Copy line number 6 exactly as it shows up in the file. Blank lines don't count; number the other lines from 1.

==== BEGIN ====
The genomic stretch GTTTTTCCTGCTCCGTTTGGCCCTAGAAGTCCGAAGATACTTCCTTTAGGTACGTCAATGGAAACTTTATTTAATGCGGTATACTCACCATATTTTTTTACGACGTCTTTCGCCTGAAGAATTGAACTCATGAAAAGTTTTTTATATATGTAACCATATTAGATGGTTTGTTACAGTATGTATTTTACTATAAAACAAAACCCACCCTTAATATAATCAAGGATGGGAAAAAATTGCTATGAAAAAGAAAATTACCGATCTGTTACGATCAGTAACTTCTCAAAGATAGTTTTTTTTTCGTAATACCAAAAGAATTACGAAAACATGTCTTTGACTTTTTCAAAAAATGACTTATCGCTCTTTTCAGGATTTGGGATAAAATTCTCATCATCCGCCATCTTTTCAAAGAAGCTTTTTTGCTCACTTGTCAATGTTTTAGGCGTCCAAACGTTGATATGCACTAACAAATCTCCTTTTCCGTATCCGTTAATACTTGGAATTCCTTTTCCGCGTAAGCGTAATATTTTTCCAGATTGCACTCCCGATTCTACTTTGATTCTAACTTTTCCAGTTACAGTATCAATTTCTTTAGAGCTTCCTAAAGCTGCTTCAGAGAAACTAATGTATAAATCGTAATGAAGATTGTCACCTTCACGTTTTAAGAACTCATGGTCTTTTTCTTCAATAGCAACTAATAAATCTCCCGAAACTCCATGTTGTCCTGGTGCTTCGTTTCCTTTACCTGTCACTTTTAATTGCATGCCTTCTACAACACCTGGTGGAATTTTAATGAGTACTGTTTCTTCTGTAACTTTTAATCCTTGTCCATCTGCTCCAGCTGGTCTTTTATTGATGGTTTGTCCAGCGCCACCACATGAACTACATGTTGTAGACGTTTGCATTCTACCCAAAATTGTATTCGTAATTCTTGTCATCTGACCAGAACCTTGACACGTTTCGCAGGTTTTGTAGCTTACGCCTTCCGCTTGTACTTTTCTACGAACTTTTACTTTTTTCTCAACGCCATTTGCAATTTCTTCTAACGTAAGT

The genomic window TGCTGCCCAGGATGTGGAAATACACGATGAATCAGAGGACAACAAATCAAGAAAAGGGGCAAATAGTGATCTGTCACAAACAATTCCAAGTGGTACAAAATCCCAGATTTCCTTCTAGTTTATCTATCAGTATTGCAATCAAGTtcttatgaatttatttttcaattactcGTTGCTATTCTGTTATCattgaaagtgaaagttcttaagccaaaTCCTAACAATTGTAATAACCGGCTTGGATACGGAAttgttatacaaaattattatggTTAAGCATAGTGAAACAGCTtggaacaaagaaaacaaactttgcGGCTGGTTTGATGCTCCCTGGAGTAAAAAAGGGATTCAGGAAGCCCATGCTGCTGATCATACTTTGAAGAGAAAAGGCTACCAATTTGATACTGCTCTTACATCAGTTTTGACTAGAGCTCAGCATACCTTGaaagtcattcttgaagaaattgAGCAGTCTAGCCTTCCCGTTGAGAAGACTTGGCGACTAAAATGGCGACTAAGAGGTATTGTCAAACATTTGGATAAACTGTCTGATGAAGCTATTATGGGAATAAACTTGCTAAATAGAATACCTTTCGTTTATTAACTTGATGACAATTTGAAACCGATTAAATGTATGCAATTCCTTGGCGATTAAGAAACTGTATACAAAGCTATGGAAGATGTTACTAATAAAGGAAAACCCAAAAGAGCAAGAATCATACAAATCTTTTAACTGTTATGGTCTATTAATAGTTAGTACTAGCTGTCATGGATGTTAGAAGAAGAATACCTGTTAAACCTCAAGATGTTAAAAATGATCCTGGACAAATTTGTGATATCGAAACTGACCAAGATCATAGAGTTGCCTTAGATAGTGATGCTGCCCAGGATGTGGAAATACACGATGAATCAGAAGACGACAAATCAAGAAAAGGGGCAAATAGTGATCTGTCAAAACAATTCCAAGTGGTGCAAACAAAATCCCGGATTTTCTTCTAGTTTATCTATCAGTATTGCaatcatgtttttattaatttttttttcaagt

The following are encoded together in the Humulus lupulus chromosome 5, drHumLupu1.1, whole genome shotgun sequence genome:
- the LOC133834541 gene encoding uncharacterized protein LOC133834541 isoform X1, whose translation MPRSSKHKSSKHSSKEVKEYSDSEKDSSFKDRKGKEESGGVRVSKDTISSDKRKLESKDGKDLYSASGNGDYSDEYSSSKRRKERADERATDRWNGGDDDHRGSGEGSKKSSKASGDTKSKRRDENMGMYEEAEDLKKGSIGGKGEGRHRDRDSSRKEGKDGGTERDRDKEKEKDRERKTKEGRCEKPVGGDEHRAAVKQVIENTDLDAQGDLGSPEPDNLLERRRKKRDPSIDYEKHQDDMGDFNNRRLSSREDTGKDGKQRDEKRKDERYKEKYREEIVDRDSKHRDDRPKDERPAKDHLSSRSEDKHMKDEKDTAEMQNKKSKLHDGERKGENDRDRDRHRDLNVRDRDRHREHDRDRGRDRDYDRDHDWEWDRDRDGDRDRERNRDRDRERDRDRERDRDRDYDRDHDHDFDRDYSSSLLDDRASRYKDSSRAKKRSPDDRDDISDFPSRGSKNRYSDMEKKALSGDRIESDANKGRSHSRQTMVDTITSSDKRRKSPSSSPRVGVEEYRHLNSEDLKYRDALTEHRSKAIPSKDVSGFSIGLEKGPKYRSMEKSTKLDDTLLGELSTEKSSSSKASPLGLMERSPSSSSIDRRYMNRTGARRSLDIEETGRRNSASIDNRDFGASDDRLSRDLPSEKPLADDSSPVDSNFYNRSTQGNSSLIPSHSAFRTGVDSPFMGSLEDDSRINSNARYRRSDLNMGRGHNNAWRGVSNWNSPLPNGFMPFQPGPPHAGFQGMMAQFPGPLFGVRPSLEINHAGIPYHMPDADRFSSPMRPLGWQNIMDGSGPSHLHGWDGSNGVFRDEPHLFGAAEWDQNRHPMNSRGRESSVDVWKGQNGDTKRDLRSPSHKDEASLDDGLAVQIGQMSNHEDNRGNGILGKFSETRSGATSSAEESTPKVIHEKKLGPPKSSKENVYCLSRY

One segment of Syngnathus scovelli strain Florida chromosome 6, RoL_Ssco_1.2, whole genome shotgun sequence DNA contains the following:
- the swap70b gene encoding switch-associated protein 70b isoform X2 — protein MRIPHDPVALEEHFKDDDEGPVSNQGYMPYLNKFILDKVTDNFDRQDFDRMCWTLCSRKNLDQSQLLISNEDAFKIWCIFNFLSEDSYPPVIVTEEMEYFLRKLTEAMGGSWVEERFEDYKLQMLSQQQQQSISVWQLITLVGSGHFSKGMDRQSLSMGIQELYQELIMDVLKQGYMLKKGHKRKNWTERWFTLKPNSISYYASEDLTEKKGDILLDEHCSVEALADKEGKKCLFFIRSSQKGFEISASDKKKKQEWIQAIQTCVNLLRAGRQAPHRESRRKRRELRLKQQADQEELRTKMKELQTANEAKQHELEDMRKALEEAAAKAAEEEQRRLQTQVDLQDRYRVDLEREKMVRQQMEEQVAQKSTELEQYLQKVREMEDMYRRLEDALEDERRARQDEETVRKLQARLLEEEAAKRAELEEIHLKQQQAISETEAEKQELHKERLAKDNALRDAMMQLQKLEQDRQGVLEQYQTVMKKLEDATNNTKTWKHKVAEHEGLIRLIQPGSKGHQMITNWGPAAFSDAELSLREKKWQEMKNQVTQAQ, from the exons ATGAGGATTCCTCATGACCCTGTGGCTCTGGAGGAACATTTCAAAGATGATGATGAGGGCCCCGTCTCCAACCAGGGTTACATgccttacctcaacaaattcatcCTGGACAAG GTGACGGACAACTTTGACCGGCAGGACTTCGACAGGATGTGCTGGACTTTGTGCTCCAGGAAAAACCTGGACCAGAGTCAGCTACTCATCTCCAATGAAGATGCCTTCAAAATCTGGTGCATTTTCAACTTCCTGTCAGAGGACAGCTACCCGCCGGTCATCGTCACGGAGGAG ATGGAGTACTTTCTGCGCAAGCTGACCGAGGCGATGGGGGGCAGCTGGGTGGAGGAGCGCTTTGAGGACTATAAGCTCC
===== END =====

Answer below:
- the swap70b gene encoding switch-associated protein 70b isoform X2 — protein MRIPHDPVALEEHFKDDDEGPVSNQGYMPYLNKFILDKVTDNFDRQDFDRMCWTLCSRKNLDQSQLLISNEDAFKIWCIFNFLSEDSYPPVIVTEEMEYFLRKLTEAMGGSWVEERFEDYKLQMLSQQQQQSISVWQLITLVGSGHFSKGMDRQSLSMGIQELYQELIMDVLKQGYMLKKGHKRKNWTERWFTLKPNSISYYASEDLTEKKGDILLDEHCSVEALADKEGKKCLFFIRSSQKGFEISASDKKKKQEWIQAIQTCVNLLRAGRQAPHRESRRKRRELRLKQQADQEELRTKMKELQTANEAKQHELEDMRKALEEAAAKAAEEEQRRLQTQVDLQDRYRVDLEREKMVRQQMEEQVAQKSTELEQYLQKVREMEDMYRRLEDALEDERRARQDEETVRKLQARLLEEEAAKRAELEEIHLKQQQAISETEAEKQELHKERLAKDNALRDAMMQLQKLEQDRQGVLEQYQTVMKKLEDATNNTKTWKHKVAEHEGLIRLIQPGSKGHQMITNWGPAAFSDAELSLREKKWQEMKNQVTQAQ, from the exons ATGAGGATTCCTCATGACCCTGTGGCTCTGGAGGAACATTTCAAAGATGATGATGAGGGCCCCGTCTCCAACCAGGGTTACATgccttacctcaacaaattcatcCTGGACAAG GTGACGGACAACTTTGACCGGCAGGACTTCGACAGGATGTGCTGGACTTTGTGCTCCAGGAAAAACCTGGACCAGAGTCAGCTACTCATCTCCAATGAAGATGCCTTCAAAATCTGGTGCATTTTCAACTTCCTGTCAGAGGACAGCTACCCGCCGGTCATCGTCACGGAGGAG ATGGAGTACTTTCTGCGCAAGCTGACCGAGGCGATGGGGGGCAGCTGGGTGGAGGAGCGCTTTGAGGACTATAAGCTCC